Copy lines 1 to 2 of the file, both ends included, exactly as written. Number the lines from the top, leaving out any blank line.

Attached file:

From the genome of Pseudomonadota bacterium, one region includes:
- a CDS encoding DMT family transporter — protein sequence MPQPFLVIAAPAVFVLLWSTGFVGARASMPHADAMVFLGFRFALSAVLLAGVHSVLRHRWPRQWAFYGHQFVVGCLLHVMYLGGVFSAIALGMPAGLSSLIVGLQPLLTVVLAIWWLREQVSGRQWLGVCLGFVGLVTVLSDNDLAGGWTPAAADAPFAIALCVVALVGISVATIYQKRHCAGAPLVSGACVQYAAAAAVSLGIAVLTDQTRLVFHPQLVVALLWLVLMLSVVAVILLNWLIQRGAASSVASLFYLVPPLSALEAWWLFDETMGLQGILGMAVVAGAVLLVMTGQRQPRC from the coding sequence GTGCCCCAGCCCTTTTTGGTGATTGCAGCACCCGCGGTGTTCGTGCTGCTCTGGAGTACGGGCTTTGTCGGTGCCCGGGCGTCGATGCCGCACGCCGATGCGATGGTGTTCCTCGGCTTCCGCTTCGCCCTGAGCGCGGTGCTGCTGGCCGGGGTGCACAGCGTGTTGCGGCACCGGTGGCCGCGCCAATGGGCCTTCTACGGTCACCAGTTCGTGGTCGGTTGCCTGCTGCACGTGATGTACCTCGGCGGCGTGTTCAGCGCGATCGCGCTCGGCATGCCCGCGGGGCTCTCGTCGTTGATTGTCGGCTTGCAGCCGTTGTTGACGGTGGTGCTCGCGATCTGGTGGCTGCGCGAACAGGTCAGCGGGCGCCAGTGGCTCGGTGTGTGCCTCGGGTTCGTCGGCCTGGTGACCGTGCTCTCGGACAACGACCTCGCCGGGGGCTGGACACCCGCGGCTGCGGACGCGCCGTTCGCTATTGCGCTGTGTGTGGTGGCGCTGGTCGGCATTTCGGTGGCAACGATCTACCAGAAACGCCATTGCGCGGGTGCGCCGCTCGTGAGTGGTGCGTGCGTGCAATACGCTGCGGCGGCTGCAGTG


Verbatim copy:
From the genome of Pseudomonadota bacterium, one region includes:
- a CDS encoding DMT family transporter — protein sequence MPQPFLVIAAPAVFVLLWSTGFVGARASMPHADAMVFLGFRFALSAVLLAGVHSVLRHRWPRQWAFYGHQFVVGCLLHVMYLGGVFSAIALGMPAGLSSLIVGLQPLLTVVLAIWWLREQVSGRQWLGVCLGFVGLVTVLSDNDLAGGWTPAAADAPFAIALCVVALVGISVATIYQKRHCAGAPLVSGACVQYAAAAAVSLGIAVLTDQTRLVFHPQLVVALLWLVLMLSVVAVILLNWLIQRGAASSVASLFYLVPPLSALEAWWLFDETMGLQGILGMAVVAGAVLLVMTGQRQPRC from the coding sequence GTGCCCCAGCCCTTTTTGGTGATTGCAGCACCCGCGGTGTTCGTGCTGCTCTGGAGTACGGGCTTTGTCGGTGCCCGGGCGTCGATGCCGCACGCCGATGCGATGGTGTTCCTCGGCTTCCGCTTCGCCCTGAGCGCGGTGCTGCTGGCCGGGGTGCACAGCGTGTTGCGGCACCGGTGGCCGCGCCAATGGGCCTTCTACGGTCACCAGTTCGTGGTCGGTTGCCTGCTGCACGTGATGTACCTCGGCGGCGTGTTCAGCGCGATCGCGCTCGGCATGCCCGCGGGGCTCTCGTCGTTGATTGTCGGCTTGCAGCCGTTGTTGACGGTGGTGCTCGCGATCTGGTGGCTGCGCGAACAGGTCAGCGGGCGCCAGTGGCTCGGTGTGTGCCTCGGGTTCGTCGGCCTGGTGACCGTGCTCTCGGACAACGACCTCGCCGGGGGCTGGACACCCGCGGCTGCGGACGCGCCGTTCGCTATTGCGCTGTGTGTGGTGGCGCTGGTCGGCATTTCGGTGGCAACGATCTACCAGAAACGCCATTGCGCGGGTGCGCCGCTCGTGAGTGGTGCGTGCGTGCAATACGCTGCGGCGGCTGCAGTG